The Blair Witch comparisons are impossible to ignore in this movie. Whether it’s traipsing through the woods, discovering occult items that shouldn’t be there, or just filming when no one else would film, 1st Summoning hasn’t strayed far from the formula. But the movie also suffers from the comparison. The acting is not as good, and at times it’s downright bad. The sound is terrible. Often it’s impossible to make out what anyone is saying. Not that you always want to. The dialogue often feels false and forced. Whereas Blair Witch relied on spontaneous, natural dialogue to advance what was a bare-bones plot, 1st Summoning has a much more complicated story to tell. And in doing so, it overreaches.
Which is not to say that the movie has no redeeming qualities. It has some legitimately creepy moments. When one of our filmmakers investigates a church at night, the tension is real. Right up to the point where it takes it one step too far.
1st Summoning is not a bad movie if you’re looking for something to watch on a October evening. Just don’t expect too much you haven’t seen before, and seen done better.
I have a confession to make—Dawn of the Dead (2004) is one of my favorite horror movies. Seriously, I must have seen it a hundred times. I own the extended DVD version. Every zombie movie has that sequence where the rising begins, but no movie has done it better than Dawn of the Dead. I believe the first 20 or so minutes are the finest example of zombie horror ever put to celluloid. And yes, I like it better than the original.
That’s blasphemy to come folks, and I get it. One of my other favorite horror movies is the original A Nightmare on Elm Street. I saw the remake. It did a few things well—the microsleep bits were neat. But the rest of it was terrible. The makeup, while more realistic, lost so much in the translation. The acting was wooden, the is-he-really-bad element, silly.
But here’s the thing (and this is where I’m going with all this), a bad remake doesn’t cheapen the original. In fact, if anything, it makes one appreciate all the things the original did right. And a good remake can become a classic film in its own right.
And that’s why I find it impossible to get upset with the remake bonanza that we see going on in Hollywood these days. Do I wish studios would put more money behind daring, innovative, and original productions (hello At the Mountains of Madness)? Sure. I’d also like to be on the New York Times bestseller list, but that ain’t happening anytime soon either. So when I hear that they are remaking a classic like Suspiria, I get excited, even if the final product doesn’t necessarily live up to the original.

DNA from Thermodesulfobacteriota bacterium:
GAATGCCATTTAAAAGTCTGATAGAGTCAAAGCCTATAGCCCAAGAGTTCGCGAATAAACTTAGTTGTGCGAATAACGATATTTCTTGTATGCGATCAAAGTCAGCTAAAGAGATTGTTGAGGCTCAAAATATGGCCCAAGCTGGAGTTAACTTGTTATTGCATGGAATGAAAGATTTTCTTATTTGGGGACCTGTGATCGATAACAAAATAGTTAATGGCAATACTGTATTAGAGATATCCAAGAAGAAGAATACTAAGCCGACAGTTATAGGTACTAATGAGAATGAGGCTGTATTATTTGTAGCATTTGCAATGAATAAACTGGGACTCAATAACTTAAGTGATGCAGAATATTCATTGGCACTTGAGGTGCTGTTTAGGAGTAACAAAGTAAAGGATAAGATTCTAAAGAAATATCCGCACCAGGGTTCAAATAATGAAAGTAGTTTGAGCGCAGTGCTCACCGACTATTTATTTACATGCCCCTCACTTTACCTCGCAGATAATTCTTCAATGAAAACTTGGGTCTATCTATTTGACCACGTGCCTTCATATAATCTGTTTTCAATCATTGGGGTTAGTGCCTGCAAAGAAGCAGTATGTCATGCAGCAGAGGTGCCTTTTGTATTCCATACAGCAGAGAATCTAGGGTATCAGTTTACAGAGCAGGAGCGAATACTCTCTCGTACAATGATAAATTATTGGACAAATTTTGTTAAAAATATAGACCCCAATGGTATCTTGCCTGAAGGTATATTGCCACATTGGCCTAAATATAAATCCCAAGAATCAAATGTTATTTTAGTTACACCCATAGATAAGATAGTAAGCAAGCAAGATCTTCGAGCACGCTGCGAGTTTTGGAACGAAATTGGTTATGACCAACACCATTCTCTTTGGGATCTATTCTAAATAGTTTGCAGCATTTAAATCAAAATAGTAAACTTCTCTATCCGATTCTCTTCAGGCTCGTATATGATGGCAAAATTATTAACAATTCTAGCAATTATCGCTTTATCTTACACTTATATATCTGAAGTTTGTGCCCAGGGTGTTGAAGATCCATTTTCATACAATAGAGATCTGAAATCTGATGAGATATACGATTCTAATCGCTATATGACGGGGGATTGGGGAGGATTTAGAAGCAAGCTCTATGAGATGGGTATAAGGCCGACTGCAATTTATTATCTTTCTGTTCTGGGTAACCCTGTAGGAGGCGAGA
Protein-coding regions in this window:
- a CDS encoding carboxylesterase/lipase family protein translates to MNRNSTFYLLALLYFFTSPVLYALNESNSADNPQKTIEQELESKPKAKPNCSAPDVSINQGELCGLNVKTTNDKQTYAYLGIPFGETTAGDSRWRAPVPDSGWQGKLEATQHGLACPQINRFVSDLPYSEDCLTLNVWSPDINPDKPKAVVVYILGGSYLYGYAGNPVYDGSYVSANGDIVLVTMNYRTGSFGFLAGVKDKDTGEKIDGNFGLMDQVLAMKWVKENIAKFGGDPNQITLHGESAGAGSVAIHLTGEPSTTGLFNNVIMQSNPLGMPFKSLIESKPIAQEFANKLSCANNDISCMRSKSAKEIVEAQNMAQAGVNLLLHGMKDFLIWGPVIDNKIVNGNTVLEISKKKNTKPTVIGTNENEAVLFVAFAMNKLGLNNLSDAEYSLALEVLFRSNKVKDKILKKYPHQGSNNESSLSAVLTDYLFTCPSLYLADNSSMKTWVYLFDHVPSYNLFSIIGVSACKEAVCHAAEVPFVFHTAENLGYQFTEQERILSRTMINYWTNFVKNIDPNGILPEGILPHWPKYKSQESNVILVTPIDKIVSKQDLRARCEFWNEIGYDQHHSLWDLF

I guess I’m saying give remakes a chance. And to get you started, here are a few of my favorites.
Horror rarely plays it straight. Few genres lend themselves to allegory, to hidden meanings, to twists than horror. But sometimes, hidden meanings are unintentional, and if we are so inclined, we can see our favorite stories in a new way entirely. Consider the following.
The Haunting of Hill House (Netflix) is really about mold toxicity.
Netflix’s excellent The Haunting of Hill House is easily one of the best things to happen to horror in the last decade. Brilliantly acted, exquisitely shot, beautifully written, there’s little that matches it in horror on the screen today. But what if Hill House isn’t haunted at all? At least, by nothing unnatural? It’s right in front of our face.
Just look at the walls of the Red Room. They are covered in toxic black mold. And don’t take my word for it–removing the mold is a key plot point of episode 7.
Now here’s the thing about mold; sure it can kill you, but it can drive you crazy, too. What are some of the symptoms? Confusion, difficulty concentrating, disorientation, memory loss, mood swings, irritability, aggression, and yes, hallucinations. In other words, every single thing we see during the series. And the longer you stay in it, the worse it gets. It’s not as sexy as a house that devours souls, but still pretty terrifying if you think about it.
Nancy in A Nightmare on Elm Street has suffered a psychotic break.
I’m on record for my love of A Nightmare on Elm Street, but what if the whole thing is in Nancy’s head?
A Nightmare on Elm Street leaves something to be desired when explaining what’s going on. Why is this happening now? What gives Freddy the power to enter people’s dreams? And why just Nancy’s friends? Weren’t there other people involved in Freddy’s murder?
None of this hurts the movie, and if anything, too many people feel the need these days to explain every little thing that’s going on in their movies, books, or whatnot. But it does open up some possibilities.
Given what we know, there’s really only one thing that makes sense–this is all part of Nancy’s psychotic breakdown. She’s in a padded room somewhere, experiencing a megalomaniacal fantasy, one where a boogeyman from the neighborhood–legends of which we know are whispered by little girls playing jump rope–has come back to target her and her friends. But only she can overcome him. Only she can defeat him. She is the hero of her own story.
A Head Full of Ghosts is about an actual possession.
The last couple posts have been about debunking the horror of the story, but with A Head Full of Ghosts, we have a chance to do the opposite.
What if Marjorie really was possessed, and what if that possession passed on to Merry when she died? What if everything Merry has told us in the book, at least everything that happened after the spirit was driven from Marjorie, is a lie? After all, it gets awfully cold in that coffee shop there at the end. Could that be the demon, stealing the energy from the room, and inadvertently revealing itself?